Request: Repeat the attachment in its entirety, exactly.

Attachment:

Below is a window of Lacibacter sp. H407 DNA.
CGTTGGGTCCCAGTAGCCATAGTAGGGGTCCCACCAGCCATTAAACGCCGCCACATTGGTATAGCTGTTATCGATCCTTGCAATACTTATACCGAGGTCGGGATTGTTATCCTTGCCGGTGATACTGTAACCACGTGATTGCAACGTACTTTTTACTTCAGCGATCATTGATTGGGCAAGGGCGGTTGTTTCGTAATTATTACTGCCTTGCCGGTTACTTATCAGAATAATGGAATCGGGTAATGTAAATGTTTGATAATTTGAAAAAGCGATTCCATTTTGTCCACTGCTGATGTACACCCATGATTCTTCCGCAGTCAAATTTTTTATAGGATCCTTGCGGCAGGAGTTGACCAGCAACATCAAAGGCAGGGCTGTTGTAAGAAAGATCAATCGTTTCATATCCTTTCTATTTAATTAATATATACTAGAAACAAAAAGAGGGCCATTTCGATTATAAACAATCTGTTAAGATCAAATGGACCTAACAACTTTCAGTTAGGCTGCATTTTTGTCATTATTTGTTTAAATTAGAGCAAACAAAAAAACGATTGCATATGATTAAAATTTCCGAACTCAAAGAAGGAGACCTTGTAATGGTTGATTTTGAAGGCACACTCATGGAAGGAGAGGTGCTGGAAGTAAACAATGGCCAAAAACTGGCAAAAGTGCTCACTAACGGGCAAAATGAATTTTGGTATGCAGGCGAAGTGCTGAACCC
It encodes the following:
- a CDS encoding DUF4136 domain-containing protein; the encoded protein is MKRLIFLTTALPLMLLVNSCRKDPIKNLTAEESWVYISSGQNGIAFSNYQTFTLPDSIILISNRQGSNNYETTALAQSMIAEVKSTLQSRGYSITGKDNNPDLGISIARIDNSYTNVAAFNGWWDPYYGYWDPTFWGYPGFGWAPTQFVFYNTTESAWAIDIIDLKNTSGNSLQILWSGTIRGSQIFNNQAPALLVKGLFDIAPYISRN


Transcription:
Below is a window of Lacibacter sp. H407 DNA.
CGTTGGGTCCCAGTAGCCATAGTAGGGGTCCCACCAGCCATTAAACGCCGCCACATTGGTATAGCTGTTATCGATCCTTGCAATACTTATACCGAGGTCGGGATTGTTATCCTTGCCGGTGATACTGTAACCACGTGATTGCAACGTACTTTTTACTTCAGCGATCATTGATTGGGCAAGGGCGGTTGTTTCGTAATTATTACTGCCTTGCCGGTTACTTATCAGAATAATGGAATCGGGTAATGTAAATGTTTGATAATTTGAAAAAGCGATTCCATTTTGTCCACTGCTGATGTACACCCATGATTCTTCCGCAGTCAAATTTTTTATAGGATCCTTGCGGCAGGAGTTGACCAGCAACATCAAAGGCAGGGCTGTTGTAAGAAAGATCAATCGTTTCATATCCTTTCTATTTAATTAATATATACTAGAAACAAAAAGAGGGCCATTTCGATTATAAACAATCTGTTAAGATCAAATGGACCTAACAACTTTCAGTTAGGCTGCATTTTTGTCATTATTTGTTTAAATTAGAGCAAACAAAAAAACGATTGCATATGATTAAAATTTCCGAACTCAAAGAAGGAGACCTTGTAATGGTTGATTTTGAAGGCACACTCATGGAAGGAGAGGTGCTGGAAGTAAACAATGGCCAAAAACTGGCAAAAGTGCTCACTAACGGGCAAAATGAATTTTGGTATGCAGGCGAAGTGCTGAACCC
It encodes the following:
- a CDS encoding DUF4136 domain-containing protein; the encoded protein is MKRLIFLTTALPLMLLVNSCRKDPIKNLTAEESWVYISSGQNGIAFSNYQTFTLPDSIILISNRQGSNNYETTALAQSMIAEVKSTLQSRGYSITGKDNNPDLGISIARIDNSYTNVAAFNGWWDPYYGYWDPTFWGYPGFGWAPTQFVFYNTTESAWAIDIIDLKNTSGNSLQILWSGTIRGSQIFNNQAPALLVKGLFDIAPYISRN